The Carnot cycle is probably the best known example of heat engine. It is composed of four distinct steps: (1) isothermal heating at warm temperature; (2) adiabatic expansion; (3) isothermal cooling at constant temperature; and (4) adiabatic compression. These four transformations combined are associated with a energy transport from a warm source to a cold sink, and result in a net production of mechanical work. The mechanical efficiency of the cycle is defined as the ratio of the work produced to the net heating at the warm source. The efficiency of the Carnot cycle is the highest that can be achieved by a close cycle and is given by temperature difference between the energy source divided by the temperature of the warm source.

The steam cycle is an idealized thermodynamic cycle introduced by Pauluis (2009). It corresponds to a Carnot cycle in which the isothermal heating and cooling are replaced by isothermal moistening and drying. Hence, the energy source in the steam cycle is associated with the latent heating of vaporization of the water vapor. The efficiency of the steam cycle depends on the relative humidity through the cycle, and is always less or equal to the Carnot efficiency. The maximum Carnot efficiency can only be achieved for a saturated cycle.

The reduced mechanical output of the steam cycle is then discussed in terms of both the Gibbs free energy. The Gibbs free energy of water vapor is primarily a function of its relative humidity. In an unsaturated steam cycle, water vapor is injected at low relative humidity and low Gibbs energy, and is removed at higher relative humidity and Gibbs free energy. As a result, the addition and removal of water through the steam cycle corresponds to an export of Gibbs free energy, which reduces the ability of the system to produce mechanical work.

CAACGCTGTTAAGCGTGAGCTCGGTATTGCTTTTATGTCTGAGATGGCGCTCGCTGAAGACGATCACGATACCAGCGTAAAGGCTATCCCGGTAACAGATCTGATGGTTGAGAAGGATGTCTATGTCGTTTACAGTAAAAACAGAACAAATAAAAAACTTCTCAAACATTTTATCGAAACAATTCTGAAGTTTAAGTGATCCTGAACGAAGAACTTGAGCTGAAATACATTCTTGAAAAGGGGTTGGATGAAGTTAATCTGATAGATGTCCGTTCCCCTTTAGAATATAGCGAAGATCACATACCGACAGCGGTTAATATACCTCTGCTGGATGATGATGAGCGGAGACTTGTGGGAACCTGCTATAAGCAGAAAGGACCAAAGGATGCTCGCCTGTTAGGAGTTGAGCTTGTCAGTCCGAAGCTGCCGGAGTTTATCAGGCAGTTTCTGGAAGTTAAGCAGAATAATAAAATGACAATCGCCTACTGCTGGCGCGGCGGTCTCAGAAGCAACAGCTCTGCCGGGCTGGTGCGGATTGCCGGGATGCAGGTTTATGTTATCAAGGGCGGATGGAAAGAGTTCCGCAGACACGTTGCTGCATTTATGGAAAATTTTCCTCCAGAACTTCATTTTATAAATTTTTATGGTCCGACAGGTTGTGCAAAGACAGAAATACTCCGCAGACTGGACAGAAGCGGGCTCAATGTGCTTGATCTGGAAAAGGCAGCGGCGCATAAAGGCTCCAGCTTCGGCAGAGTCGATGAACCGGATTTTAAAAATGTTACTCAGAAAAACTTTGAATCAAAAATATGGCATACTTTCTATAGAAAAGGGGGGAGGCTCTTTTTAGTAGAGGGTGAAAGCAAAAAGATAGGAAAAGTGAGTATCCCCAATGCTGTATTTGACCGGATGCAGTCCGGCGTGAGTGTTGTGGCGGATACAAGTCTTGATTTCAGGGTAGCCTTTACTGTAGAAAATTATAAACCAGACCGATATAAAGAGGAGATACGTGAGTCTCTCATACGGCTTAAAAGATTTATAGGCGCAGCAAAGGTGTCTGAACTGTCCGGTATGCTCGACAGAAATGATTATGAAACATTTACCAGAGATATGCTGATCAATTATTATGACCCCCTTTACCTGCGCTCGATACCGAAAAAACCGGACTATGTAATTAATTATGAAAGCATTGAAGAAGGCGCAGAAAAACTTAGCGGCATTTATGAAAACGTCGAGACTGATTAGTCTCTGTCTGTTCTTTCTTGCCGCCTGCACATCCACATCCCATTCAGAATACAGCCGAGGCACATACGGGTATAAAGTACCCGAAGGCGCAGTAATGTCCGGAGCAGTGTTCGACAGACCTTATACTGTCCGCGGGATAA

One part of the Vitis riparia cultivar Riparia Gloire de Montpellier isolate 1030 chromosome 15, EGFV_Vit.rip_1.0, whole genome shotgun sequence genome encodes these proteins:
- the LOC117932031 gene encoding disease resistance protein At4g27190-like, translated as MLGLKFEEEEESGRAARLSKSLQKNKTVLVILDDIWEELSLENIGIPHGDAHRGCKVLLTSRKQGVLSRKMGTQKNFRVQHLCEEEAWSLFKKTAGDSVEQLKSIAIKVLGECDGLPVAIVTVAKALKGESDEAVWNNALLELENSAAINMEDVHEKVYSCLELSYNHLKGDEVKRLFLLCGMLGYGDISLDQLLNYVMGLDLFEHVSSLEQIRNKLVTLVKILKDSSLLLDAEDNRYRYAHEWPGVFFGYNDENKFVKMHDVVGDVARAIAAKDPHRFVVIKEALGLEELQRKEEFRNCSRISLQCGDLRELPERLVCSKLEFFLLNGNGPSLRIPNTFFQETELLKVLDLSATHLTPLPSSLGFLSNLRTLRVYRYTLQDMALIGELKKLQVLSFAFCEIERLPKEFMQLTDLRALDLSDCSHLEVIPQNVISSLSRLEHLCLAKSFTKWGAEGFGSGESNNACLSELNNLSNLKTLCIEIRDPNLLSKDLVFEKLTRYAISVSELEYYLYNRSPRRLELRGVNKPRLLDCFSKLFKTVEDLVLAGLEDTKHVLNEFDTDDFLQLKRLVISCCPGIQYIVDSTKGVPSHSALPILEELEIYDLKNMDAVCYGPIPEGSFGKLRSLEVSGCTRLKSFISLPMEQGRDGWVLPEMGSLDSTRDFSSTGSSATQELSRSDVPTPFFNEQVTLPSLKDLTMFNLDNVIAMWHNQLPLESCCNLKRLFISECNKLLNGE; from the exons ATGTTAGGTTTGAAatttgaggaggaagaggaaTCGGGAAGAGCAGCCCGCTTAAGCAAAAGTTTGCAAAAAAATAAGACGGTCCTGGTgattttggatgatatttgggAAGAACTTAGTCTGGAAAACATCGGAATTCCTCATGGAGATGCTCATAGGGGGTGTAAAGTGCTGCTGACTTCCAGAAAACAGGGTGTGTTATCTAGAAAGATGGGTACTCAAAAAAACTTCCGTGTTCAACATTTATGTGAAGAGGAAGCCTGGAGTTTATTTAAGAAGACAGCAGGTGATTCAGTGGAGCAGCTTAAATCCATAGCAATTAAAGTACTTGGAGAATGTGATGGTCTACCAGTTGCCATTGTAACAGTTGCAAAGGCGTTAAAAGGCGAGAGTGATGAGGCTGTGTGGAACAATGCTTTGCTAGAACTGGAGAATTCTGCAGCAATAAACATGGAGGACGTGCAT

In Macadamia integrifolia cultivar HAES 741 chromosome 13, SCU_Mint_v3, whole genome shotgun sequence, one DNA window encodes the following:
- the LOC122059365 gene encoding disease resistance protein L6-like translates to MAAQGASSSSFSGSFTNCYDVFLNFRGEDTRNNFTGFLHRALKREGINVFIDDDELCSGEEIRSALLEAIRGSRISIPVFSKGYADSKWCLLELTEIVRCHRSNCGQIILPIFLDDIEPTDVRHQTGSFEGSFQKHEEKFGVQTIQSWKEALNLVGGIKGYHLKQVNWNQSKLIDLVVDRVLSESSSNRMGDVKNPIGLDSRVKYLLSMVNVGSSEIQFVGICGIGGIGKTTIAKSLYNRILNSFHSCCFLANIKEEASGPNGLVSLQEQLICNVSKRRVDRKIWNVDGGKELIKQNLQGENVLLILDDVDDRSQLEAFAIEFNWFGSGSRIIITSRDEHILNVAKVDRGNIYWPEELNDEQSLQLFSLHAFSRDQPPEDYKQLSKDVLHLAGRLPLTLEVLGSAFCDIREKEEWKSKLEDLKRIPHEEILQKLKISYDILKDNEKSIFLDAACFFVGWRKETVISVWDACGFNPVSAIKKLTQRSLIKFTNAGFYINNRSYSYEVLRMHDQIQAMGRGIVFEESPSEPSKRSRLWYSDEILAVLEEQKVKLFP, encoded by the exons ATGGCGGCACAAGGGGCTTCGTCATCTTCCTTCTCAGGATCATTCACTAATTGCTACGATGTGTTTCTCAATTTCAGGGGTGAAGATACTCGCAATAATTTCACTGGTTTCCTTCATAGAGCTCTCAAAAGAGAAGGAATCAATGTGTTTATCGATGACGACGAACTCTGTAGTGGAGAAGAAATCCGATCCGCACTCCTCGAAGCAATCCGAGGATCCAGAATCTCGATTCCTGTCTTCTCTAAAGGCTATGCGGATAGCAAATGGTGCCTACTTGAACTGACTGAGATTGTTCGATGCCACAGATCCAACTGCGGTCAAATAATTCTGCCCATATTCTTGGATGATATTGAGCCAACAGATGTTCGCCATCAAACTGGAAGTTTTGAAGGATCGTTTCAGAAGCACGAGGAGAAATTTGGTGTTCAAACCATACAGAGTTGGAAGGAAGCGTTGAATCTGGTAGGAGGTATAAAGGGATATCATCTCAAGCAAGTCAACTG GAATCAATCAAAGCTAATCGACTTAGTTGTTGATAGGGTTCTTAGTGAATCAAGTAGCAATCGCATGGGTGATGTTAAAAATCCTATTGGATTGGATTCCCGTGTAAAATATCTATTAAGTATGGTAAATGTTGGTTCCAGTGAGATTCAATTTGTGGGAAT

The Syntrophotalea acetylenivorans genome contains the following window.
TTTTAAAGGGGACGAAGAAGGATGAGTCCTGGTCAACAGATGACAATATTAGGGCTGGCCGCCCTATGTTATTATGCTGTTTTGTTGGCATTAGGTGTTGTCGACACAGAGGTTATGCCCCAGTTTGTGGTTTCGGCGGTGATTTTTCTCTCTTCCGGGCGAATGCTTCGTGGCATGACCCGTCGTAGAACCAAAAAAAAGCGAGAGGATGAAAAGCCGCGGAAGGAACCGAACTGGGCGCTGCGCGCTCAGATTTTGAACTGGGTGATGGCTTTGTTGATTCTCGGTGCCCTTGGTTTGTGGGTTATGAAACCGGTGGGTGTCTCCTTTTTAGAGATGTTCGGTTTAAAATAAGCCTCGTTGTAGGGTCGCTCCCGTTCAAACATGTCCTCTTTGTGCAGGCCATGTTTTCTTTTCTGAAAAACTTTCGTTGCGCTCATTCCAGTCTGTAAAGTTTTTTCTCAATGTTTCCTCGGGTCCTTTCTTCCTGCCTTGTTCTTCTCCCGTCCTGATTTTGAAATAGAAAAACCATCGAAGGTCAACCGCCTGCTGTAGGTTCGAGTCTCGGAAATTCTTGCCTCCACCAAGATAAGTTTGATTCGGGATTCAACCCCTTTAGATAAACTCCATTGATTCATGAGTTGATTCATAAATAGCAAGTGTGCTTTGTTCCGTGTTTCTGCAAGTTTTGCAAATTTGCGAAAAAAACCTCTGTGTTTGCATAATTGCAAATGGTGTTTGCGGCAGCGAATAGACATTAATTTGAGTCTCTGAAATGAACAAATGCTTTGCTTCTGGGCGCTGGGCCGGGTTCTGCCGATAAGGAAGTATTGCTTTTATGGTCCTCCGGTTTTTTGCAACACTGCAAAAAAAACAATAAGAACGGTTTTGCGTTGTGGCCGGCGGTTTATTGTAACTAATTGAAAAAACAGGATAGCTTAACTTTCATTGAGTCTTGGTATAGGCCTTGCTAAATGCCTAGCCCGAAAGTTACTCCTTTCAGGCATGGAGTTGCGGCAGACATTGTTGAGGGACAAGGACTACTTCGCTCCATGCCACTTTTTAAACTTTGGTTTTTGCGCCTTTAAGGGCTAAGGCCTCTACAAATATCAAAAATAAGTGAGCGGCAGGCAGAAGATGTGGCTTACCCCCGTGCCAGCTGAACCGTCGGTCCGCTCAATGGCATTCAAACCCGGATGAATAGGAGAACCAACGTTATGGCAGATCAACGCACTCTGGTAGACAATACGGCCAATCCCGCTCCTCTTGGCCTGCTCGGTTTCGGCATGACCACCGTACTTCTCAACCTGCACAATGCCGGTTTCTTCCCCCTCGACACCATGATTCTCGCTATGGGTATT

Finally, it is shown that the buoyancy flux in non-precipitating convection can be expressed as the work done by a mixed Carnot-steam cycle. In particular, the work done by shallow convection depends on four key parameters: the total energy transport, the depth of convection measured by the temperature difference between the surface and the top of the convective layer, the Bowen ratio (the ratio of the surface sensible heat flux to the latent heat flux); and the relative humidity through the cycle.

**References**

Goody, R., 2003: On the mechanical efficiency of deep, tropical convection. *J. Atmos. Sci.*, **59**, 22872832.

Pauluis, O., 2009: Water vapor and mechanical work: comparison between Carnot and steam cycles. Submitted to *J. Atmos. Sci.* Manuscript available at http://math.nyu.edu/~pauluis/Olivier_Pauluis_Homepage/Bibliography.html

Pauluis, O. and I. M. Held, 2002a: Entropy budget of an atmosphere in radiative-convective equilibrium. Part I: Maximum work and frictional dissipation. *J. Atmos. Sci.*, **59**, 125139.